Mounting evidence demonstrates that electroacupuncture has multiple clinical effects: Hou et al. (2013) found that electroacupuncture at Taichong (LR3) and Zusanli (ST36) promotes venous return in the lower extremities of older patients with malignant tumors of the gastrointestinal tract after surgery; at Yanglingquan (SP9) and Sanyinjiao (SP6), electroacupuncture decreases blood viscosity, promotes blood circulation, and activates anticoagulation mechanisms. In addition, our previous studies have shown that acupuncture has a strong cardioprotective effect (Yang et al., 2010; Ni et al., 2012). Electroacupuncture also regulates immune function (Garbo et al., 2013), reduces allergic reactions and alleviates postoperative pains (Zhang et al., 2013), as well as protecting against ischemia/reperfusion injury in animals and humans (Xiong et al., 2010; Wang et al., 2012). Results from our previous experiments investigating the effect of acupuncture pretreatment in cerebral ischemia are summarized in [Table 1]. The benefits of acupuncture at acupoints are likely to be related to the endocannabinoid, endogenous opioid peptide, and anti-oxidative stress systems (Wang et al., 2009, 2011).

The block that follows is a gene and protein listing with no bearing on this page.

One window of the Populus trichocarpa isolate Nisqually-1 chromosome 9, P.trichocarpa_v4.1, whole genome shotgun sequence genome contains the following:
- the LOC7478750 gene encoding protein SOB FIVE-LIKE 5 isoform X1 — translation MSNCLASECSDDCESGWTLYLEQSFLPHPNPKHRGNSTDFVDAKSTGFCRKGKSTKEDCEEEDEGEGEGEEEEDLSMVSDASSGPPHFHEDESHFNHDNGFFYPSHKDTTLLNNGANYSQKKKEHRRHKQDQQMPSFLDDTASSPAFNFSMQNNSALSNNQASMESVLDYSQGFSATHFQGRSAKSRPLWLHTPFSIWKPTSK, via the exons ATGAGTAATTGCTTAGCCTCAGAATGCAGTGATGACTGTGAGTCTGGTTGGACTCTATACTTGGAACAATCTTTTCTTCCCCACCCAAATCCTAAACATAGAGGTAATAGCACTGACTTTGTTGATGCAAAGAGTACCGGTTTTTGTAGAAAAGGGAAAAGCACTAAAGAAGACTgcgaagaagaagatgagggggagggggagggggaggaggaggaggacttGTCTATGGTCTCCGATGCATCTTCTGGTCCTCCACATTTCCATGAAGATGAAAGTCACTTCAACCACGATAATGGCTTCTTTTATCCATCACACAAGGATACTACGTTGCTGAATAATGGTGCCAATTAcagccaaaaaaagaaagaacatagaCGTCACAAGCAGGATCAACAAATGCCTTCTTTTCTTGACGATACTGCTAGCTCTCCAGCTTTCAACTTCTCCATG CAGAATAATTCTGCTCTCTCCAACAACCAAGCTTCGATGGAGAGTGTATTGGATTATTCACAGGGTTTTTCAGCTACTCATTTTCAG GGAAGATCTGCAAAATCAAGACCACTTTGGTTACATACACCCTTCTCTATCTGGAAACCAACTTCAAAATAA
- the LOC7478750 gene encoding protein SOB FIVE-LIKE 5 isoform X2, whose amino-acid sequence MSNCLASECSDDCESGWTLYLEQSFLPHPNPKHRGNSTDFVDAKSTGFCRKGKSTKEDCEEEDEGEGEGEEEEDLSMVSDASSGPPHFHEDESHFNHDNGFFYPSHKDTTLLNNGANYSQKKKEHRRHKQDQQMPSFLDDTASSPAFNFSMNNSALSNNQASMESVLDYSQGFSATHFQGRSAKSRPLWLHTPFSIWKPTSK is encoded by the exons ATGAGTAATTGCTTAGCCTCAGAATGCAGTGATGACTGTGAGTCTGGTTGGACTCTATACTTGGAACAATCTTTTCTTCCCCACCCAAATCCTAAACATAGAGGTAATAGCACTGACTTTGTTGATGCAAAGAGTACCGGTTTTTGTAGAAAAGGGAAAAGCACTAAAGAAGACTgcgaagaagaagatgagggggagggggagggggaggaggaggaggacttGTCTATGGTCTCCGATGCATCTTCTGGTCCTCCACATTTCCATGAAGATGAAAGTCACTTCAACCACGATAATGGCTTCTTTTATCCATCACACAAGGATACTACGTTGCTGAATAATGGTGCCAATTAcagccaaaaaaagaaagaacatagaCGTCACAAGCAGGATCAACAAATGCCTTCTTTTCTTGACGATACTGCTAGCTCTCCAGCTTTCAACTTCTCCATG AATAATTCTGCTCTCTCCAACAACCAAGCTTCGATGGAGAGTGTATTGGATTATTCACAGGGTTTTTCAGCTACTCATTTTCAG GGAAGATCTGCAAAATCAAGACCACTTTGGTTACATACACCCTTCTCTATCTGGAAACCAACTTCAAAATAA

|Table 1: Summary of literature from our group on pretreatment with acupuncture anesthesia |
Click here to view
Many factors influence the curative effects of acupuncture, including acupuncture technique used, and acupoint specificity. Furthermore, the compatibility of acupoints is a key influential factor in the effects of acupuncture. However, because acupuncture is performed by clinical physicians according to their experience but without unified standards or guidelines, this results in a range of clinical effects. Acupuncture at a single acupoint can have clinical curative effects, but 72.34% of current clinical studies use acupoint compatibility. In studies involving two-acupoint compatibility acupuncture, various rules can be followed, such as compatibility according to regions, meridians or disease symptoms. Region-based acupoint acupuncture is the most basic and commonly used method. It involves four domains of acupoint compatibility: distal-proximal, upper-lower, anterior-posterior, and left-right. Distal-proximal acupoint, acupuncture is a widely-used technique in which acupoints are selected in regions distant from and near to the lesion. We previously studied acupoint compatibility rules in the treatment of headache; these rules can be grouped into three types, based on symptoms, acupoint region, or time. Symptom-based and region-based acupoint compatibility rules are those most widely followed, suggesting that they should be considered first.